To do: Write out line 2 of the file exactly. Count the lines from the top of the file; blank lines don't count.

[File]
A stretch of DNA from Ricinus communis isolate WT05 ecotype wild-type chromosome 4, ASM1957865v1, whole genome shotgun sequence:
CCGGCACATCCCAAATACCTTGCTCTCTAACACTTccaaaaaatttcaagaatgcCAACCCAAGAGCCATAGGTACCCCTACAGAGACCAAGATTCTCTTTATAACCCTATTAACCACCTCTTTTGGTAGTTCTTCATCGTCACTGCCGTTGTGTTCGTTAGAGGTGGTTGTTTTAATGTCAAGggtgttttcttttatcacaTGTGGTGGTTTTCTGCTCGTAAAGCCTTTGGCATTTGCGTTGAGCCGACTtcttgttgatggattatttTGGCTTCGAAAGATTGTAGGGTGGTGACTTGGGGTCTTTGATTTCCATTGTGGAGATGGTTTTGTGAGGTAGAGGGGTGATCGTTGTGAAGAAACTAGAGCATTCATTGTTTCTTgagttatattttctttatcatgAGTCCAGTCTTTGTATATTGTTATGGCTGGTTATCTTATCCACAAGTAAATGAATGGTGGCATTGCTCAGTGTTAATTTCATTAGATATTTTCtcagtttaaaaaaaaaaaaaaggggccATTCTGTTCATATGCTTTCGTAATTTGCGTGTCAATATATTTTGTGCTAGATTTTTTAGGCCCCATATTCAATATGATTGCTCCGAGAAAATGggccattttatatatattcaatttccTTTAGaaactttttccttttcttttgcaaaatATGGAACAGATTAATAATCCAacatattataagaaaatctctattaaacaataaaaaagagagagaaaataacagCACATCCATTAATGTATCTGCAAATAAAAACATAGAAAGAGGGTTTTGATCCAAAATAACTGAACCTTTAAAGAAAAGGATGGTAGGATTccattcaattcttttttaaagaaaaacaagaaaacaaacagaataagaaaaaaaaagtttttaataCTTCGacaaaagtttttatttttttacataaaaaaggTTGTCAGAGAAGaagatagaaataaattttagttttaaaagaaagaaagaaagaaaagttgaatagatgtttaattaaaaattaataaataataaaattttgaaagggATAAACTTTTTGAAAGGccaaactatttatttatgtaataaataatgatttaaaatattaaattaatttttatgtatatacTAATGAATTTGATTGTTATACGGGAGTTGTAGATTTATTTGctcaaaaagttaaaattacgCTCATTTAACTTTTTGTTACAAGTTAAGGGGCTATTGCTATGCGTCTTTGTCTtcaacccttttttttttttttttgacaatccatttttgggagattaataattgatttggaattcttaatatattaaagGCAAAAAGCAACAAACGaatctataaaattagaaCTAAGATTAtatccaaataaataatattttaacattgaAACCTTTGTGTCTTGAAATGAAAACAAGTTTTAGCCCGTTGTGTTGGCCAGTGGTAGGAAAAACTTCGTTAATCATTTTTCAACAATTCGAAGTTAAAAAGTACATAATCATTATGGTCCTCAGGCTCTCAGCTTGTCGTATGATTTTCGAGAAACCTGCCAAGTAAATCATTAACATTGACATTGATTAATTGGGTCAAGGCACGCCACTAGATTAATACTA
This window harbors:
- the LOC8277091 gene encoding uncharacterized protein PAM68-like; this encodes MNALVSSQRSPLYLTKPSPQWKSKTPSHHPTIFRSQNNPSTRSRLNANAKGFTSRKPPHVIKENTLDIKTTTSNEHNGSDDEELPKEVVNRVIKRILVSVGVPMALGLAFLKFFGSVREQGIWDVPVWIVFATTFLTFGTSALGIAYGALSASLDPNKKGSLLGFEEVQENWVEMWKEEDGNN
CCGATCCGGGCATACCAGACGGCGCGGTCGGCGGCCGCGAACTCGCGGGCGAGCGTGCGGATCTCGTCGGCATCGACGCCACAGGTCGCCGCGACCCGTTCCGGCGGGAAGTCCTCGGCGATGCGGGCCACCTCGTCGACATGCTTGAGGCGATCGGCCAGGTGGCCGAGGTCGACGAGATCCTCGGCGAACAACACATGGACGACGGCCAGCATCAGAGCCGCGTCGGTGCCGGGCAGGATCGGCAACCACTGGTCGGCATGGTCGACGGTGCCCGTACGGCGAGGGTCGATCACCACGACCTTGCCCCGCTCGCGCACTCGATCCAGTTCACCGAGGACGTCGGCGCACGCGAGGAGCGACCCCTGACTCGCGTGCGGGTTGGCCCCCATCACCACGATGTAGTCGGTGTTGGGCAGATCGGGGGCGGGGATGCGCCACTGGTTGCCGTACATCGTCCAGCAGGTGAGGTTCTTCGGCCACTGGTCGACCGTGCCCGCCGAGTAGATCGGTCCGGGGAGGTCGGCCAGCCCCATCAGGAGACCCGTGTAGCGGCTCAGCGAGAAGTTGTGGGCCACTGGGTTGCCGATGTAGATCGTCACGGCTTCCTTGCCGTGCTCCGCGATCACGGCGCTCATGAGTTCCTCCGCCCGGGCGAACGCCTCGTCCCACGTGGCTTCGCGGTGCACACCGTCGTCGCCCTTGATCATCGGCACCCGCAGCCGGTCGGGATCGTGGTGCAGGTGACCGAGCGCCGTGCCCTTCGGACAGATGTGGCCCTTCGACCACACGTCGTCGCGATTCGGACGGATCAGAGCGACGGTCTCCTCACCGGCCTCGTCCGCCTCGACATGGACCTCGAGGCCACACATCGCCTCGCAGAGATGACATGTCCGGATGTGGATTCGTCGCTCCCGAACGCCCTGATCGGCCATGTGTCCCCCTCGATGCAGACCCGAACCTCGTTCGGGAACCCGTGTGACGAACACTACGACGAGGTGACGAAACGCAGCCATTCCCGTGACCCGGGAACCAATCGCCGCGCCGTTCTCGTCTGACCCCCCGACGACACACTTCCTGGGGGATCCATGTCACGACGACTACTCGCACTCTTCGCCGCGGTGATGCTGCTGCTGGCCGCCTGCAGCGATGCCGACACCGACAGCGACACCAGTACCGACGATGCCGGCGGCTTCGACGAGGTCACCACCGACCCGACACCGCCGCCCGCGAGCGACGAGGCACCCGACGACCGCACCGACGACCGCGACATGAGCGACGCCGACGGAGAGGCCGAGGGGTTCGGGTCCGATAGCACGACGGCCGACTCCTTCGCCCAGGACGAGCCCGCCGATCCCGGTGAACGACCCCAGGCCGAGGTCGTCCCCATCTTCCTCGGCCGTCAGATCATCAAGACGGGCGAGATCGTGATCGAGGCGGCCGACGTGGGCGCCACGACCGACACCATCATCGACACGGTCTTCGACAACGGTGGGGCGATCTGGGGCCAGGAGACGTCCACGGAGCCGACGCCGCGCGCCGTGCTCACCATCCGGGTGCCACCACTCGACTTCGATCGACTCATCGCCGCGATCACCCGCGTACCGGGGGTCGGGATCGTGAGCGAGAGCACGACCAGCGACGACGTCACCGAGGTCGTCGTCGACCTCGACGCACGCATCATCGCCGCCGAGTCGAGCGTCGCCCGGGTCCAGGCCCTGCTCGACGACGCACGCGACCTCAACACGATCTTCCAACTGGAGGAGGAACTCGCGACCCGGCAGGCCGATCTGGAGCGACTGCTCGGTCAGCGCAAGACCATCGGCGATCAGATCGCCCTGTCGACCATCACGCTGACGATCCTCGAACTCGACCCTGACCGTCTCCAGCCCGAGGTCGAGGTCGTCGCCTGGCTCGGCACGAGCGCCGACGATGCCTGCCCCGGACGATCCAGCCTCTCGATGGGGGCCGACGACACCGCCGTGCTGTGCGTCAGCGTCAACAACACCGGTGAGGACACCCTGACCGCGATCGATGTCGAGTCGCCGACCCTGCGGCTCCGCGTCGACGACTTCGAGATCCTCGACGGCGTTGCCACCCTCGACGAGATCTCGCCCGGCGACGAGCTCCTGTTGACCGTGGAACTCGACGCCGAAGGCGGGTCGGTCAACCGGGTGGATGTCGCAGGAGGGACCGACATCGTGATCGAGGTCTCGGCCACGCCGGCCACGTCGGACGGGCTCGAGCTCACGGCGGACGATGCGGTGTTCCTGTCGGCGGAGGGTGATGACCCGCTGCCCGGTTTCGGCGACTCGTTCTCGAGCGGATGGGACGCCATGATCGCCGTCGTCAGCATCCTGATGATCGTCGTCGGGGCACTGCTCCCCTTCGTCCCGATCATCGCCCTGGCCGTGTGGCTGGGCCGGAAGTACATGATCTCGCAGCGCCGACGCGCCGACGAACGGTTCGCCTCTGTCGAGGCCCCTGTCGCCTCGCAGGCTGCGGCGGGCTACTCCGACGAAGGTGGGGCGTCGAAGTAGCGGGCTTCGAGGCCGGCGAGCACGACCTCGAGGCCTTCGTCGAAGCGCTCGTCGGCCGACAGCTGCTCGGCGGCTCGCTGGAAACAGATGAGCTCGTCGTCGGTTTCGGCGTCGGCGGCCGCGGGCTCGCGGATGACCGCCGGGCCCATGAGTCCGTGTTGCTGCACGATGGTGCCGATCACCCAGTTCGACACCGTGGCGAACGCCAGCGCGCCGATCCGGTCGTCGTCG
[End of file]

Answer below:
CCGGCACATCCCAAATACCTTGCTCTCTAACACTTccaaaaaatttcaagaatgcCAACCCAAGAGCCATAGGTACCCCTACAGAGACCAAGATTCTCTTTATAACCCTATTAACCACCTCTTTTGGTAGTTCTTCATCGTCACTGCCGTTGTGTTCGTTAGAGGTGGTTGTTTTAATGTCAAGggtgttttcttttatcacaTGTGGTGGTTTTCTGCTCGTAAAGCCTTTGGCATTTGCGTTGAGCCGACTtcttgttgatggattatttTGGCTTCGAAAGATTGTAGGGTGGTGACTTGGGGTCTTTGATTTCCATTGTGGAGATGGTTTTGTGAGGTAGAGGGGTGATCGTTGTGAAGAAACTAGAGCATTCATTGTTTCTTgagttatattttctttatcatgAGTCCAGTCTTTGTATATTGTTATGGCTGGTTATCTTATCCACAAGTAAATGAATGGTGGCATTGCTCAGTGTTAATTTCATTAGATATTTTCtcagtttaaaaaaaaaaaaaaggggccATTCTGTTCATATGCTTTCGTAATTTGCGTGTCAATATATTTTGTGCTAGATTTTTTAGGCCCCATATTCAATATGATTGCTCCGAGAAAATGggccattttatatatattcaatttccTTTAGaaactttttccttttcttttgcaaaatATGGAACAGATTAATAATCCAacatattataagaaaatctctattaaacaataaaaaagagagagaaaataacagCACATCCATTAATGTATCTGCAAATAAAAACATAGAAAGAGGGTTTTGATCCAAAATAACTGAACCTTTAAAGAAAAGGATGGTAGGATTccattcaattcttttttaaagaaaaacaagaaaacaaacagaataagaaaaaaaaagtttttaataCTTCGacaaaagtttttatttttttacataaaaaaggTTGTCAGAGAAGaagatagaaataaattttagttttaaaagaaagaaagaaagaaaagttgaatagatgtttaattaaaaattaataaataataaaattttgaaagggATAAACTTTTTGAAAGGccaaactatttatttatgtaataaataatgatttaaaatattaaattaatttttatgtatatacTAATGAATTTGATTGTTATACGGGAGTTGTAGATTTATTTGctcaaaaagttaaaattacgCTCATTTAACTTTTTGTTACAAGTTAAGGGGCTATTGCTATGCGTCTTTGTCTtcaacccttttttttttttttttgacaatccatttttgggagattaataattgatttggaattcttaatatattaaagGCAAAAAGCAACAAACGaatctataaaattagaaCTAAGATTAtatccaaataaataatattttaacattgaAACCTTTGTGTCTTGAAATGAAAACAAGTTTTAGCCCGTTGTGTTGGCCAGTGGTAGGAAAAACTTCGTTAATCATTTTTCAACAATTCGAAGTTAAAAAGTACATAATCATTATGGTCCTCAGGCTCTCAGCTTGTCGTATGATTTTCGAGAAACCTGCCAAGTAAATCATTAACATTGACATTGATTAATTGGGTCAAGGCACGCCACTAGATTAATACTA